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About Conservation Reserves

Conservation Reserves are areas of exceptional ecological importance that are set aside for permanent conservation. This is accomplished through a legal instrument committing the area to perpetual conservation, the development of long-term conservation plans based on scientific research, and the creation of an endowment for perpetual financial sustainability. By preserving these vital ecosystems, Conservation Reserves aim to protect endangered species, maintain biodiversity, and mitigate the effects of climate change.


The signs of biodiversity loss are everywhere. Tropical forests, our greatest stores of biodiversity and carbon, are in retreat. Vital to migratory birds and fisheries, and also a major global carbon stock, coastal wetlands are deteriorating around the world. Although extinction is a natural phenomenon, scientists estimate that our planet is losing species at 1,000 times the natural rate of one to five per year. If we continue on our current trajectory, we face a future in which 30–50% of all species could be lost by the middle of the 21st century.

Climate change is exacerbating this loss, causing coral reef bleaching, the rampant growth of insect diseases in forests, and a severe loss of arctic species is expected. And it is a vicious circle: the loss of biodiversity also exacerbates climate change. In the Amazon, hydrological changes caused by deforestation could permanently dry millions of hectares of rain forest and alter the entire Amazon climate. The resulting economic cost will be staggering.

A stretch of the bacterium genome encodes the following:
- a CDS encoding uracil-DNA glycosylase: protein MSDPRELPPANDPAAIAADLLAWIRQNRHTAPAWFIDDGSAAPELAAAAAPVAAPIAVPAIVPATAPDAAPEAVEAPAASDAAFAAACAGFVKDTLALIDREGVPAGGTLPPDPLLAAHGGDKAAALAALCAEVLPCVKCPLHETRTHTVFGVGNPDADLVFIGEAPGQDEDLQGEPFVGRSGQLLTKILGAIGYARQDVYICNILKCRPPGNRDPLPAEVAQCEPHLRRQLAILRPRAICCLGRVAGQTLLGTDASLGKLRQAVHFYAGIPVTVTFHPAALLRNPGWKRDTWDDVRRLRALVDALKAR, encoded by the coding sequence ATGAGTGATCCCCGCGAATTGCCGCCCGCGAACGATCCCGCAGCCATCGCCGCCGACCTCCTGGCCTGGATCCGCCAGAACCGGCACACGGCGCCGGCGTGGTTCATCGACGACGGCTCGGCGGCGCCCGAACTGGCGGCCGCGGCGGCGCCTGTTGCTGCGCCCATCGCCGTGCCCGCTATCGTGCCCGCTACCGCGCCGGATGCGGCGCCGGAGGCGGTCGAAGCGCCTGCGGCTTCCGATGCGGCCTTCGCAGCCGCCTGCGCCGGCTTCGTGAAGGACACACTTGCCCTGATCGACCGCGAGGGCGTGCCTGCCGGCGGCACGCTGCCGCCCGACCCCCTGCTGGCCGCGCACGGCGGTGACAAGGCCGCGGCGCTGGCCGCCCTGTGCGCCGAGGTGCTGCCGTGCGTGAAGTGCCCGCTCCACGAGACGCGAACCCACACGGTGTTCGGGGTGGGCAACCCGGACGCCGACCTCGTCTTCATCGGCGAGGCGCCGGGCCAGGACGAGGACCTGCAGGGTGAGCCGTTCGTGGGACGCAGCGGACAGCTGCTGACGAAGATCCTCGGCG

No doubt many CEOs in the private sector would like to protect nature. Some donate personal funds to conservation NGOs, and the organizations they manage can make token investments and make operational decisions to protect or restore biodiversity if they don’t affect profitability. However, they will not deploy capital for conservation or environmental projects that do not promise economic benefits. It is important to make the distinction. Philanthropy is a way of distributing profits. Investing is one way the private sector generates profit. Deliberately investing at a loss is not a realistic business model.”

Financing Nature: Closing the Global Biodiversity Financing Gap

Paulson Institute, The Nature Conservancy, Cornell Atkinson Center for Sustainability



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Torres del Paine Conservation Reserve

Located in one of Chile's most important natural areas, the Conservation Reserve is in a stunningly beautiful setting renowned for its vast landscapes and the Paine mountain range. The area is of great scenic beauty, with ridges, glaciers, waterfalls, rivers, lakes, and lagoons, and was declared a Biosphere Reserve by UNESCO in 1978.

Puritama Conservation Reserve

The Puritama Conservation Reserve, located in the depths of an Andean canyon in the Atacama Desert, holds a unique ecoregion where the Andean Altiplano and the driest desert in the world meet at the great lake of the Atacama Salt Marsh. It is located 60 kilometers north of the town of San Pedro de Atacama and its 6,000 hectares are an oasis of water and vegetation along the Puritama River from the Altiplano to the Atacama Desert.


The Torres del Paine Conservation Reserve will be on nearly 6,000 hectares of land next to Torres del Paine National Park and completely off the beaten path.

Above all, we will protect the land of the Torres de Paine Conservation Reserve and its culture, communities, and flora and fauna. Naturally, we intend to extend the same protection to Torres del Paine National Park.

More information

Visita Reserva de Conservacion Torres del Paine